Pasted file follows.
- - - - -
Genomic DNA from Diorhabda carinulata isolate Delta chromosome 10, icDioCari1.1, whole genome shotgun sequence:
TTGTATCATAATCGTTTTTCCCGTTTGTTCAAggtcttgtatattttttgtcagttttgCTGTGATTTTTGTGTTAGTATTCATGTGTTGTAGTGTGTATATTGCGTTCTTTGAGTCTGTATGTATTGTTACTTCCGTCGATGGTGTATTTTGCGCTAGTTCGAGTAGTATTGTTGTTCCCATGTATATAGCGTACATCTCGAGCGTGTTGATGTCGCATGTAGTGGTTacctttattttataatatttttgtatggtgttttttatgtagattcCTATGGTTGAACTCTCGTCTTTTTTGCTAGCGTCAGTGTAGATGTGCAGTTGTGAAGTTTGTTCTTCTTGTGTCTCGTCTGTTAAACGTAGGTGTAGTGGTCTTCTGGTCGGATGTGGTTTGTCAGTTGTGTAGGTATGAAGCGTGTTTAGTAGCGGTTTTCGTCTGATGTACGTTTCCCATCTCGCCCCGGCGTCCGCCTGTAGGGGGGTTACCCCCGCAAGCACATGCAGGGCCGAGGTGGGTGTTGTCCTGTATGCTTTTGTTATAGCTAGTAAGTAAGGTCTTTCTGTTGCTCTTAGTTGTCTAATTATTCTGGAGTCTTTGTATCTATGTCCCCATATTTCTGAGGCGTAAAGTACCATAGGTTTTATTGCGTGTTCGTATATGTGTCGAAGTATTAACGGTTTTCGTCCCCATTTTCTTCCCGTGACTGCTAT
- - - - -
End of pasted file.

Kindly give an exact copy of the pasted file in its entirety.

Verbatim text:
Genomic DNA from Diorhabda carinulata isolate Delta chromosome 10, icDioCari1.1, whole genome shotgun sequence:
TTGTATCATAATCGTTTTTCCCGTTTGTTCAAggtcttgtatattttttgtcagttttgCTGTGATTTTTGTGTTAGTATTCATGTGTTGTAGTGTGTATATTGCGTTCTTTGAGTCTGTATGTATTGTTACTTCCGTCGATGGTGTATTTTGCGCTAGTTCGAGTAGTATTGTTGTTCCCATGTATATAGCGTACATCTCGAGCGTGTTGATGTCGCATGTAGTGGTTacctttattttataatatttttgtatggtgttttttatgtagattcCTATGGTTGAACTCTCGTCTTTTTTGCTAGCGTCAGTGTAGATGTGCAGTTGTGAAGTTTGTTCTTCTTGTGTCTCGTCTGTTAAACGTAGGTGTAGTGGTCTTCTGGTCGGATGTGGTTTGTCAGTTGTGTAGGTATGAAGCGTGTTTAGTAGCGGTTTTCGTCTGATGTACGTTTCCCATCTCGCCCCGGCGTCCGCCTGTAGGGGGGTTACCCCCGCAAGCACATGCAGGGCCGAGGTGGGTGTTGTCCTGTATGCTTTTGTTATAGCTAGTAAGTAAGGTCTTTCTGTTGCTCTTAGTTGTCTAATTATTCTGGAGTCTTTGTATCTATGTCCCCATATTTCTGAGGCGTAAAGTACCATAGGTTTTATTGCGTGTTCGTATATGTGTCGAAGTATTAACGGTTTTCGTCCCCATTTTCTTCCCGTGACTGCTAT